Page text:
The class is marked with the @Service annotation, making it a candidate for Spring’s component scanning to detect it and add it to the application context.

The findUser method is flagged with Spring’s @Async annotation, indicating it will run on a separate thread. The method’s return type is Future<User> instead of User, a requirement for any asynchronous service. This code uses the concrete implementation of AsyncResult to wrap the results of the GitHub query.

Note
Creating a local instance of the GitHubLookupService class does NOT allow the findUser method to run asynchronously. It must be created inside a @Configuration class or picked up by @ComponentScan.

The timing for GitHub’s API can vary. To demonstrate the benefits later in this guide, an extra delay of one second has been added to this service.

Make the application executable

To run a sample, you can create an executable jar. Spring’s @Async annotation works with web apps, but you don’t need all the extra steps of setting up a web container to see its benefits.

src/main/java/hello/Application.java

link:complete/src/main/java/hello/Application.java[]

The @EnableAsync annotation switches on Spring’s ability to run @Async methods in a background thread pool. This class also extends from AsyncConfigurerSupport to tune the Executor to use. In our case, we want to limit the number of concurrent threads to 2 and limit the size of the queue to 500. There are many more things you can tune. By default, a SimpleAsyncTaskExecutor is used.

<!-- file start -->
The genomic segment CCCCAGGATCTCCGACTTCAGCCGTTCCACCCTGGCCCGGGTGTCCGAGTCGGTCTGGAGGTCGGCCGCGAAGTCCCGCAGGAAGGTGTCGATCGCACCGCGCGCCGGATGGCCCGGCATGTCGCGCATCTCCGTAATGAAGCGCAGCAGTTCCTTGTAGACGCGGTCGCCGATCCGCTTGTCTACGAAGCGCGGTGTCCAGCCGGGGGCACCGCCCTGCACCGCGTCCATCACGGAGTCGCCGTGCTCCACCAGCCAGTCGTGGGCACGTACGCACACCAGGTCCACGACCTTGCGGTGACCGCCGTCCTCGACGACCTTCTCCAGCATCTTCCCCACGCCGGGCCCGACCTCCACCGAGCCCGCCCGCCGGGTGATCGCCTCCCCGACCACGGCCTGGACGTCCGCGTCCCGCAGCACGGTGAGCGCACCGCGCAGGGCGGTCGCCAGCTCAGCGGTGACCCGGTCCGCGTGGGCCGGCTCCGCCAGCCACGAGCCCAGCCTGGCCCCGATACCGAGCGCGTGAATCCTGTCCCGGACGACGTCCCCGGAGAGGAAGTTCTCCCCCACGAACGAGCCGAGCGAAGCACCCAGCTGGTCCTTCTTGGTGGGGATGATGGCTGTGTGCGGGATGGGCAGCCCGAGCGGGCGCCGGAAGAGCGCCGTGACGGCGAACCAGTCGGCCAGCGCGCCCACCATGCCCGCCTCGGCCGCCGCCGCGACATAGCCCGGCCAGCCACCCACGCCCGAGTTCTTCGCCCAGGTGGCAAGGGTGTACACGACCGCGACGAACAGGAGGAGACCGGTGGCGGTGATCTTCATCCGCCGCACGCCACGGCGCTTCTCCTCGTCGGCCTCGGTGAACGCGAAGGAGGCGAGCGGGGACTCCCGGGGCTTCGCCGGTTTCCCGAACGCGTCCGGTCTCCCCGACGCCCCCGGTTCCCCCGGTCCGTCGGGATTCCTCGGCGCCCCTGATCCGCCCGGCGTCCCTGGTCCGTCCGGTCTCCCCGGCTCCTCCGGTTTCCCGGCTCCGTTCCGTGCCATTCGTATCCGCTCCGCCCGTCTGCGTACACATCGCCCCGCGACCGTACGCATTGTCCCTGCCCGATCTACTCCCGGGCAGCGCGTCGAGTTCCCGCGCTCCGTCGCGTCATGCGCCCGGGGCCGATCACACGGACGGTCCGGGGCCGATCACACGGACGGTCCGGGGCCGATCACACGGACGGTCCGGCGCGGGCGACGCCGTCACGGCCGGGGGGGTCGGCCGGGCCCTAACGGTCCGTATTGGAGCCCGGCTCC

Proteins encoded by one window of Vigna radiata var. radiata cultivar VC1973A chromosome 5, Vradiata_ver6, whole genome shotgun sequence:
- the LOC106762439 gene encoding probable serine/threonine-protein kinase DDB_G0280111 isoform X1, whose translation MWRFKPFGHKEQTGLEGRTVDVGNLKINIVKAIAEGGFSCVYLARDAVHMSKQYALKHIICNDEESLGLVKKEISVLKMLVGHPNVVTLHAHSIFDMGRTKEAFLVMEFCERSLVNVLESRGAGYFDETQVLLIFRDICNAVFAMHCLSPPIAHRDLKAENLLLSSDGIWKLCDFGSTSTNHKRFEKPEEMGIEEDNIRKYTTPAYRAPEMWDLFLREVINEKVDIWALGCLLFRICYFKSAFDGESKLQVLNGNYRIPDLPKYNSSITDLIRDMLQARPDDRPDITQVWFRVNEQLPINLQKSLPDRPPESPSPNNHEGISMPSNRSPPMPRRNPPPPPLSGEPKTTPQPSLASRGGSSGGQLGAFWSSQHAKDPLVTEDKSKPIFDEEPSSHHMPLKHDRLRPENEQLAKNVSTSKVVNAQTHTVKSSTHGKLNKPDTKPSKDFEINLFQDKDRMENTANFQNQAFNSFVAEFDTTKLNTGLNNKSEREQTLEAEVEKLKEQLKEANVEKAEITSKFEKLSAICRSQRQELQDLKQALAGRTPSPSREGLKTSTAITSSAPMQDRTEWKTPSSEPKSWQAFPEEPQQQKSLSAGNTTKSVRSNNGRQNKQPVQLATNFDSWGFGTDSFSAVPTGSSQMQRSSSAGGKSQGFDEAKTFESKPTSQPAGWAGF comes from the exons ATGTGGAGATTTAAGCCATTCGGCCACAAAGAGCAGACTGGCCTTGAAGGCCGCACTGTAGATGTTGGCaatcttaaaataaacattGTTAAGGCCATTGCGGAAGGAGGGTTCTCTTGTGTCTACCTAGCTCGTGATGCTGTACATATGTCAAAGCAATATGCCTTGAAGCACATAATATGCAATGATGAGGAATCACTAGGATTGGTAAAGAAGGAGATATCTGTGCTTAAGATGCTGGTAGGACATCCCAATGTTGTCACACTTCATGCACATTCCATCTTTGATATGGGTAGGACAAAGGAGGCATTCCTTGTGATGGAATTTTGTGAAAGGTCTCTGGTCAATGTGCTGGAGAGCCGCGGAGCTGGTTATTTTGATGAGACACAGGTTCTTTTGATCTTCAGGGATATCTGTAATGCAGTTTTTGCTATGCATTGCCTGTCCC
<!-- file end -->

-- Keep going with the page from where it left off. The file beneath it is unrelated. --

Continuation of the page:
There is also a CommandLineRunner that injects the GitHubLookupService and calls that service 3 times to demonstrate the method is executed asynchronously.

src/main/java/hello/AppRunner.java

link:complete/src/main/java/hello/AppRunner.java[]

Logging output is displayed, showing each query to GitHub. Each Future result is monitored until available, so when they are all done, the log will print out the results along with the total amount of elapsed time.

2016-09-01 10:25:21.295  INFO 17893 --- [ GithubLookup-2] hello.GitHubLookupService                : Looking up CloudFoundry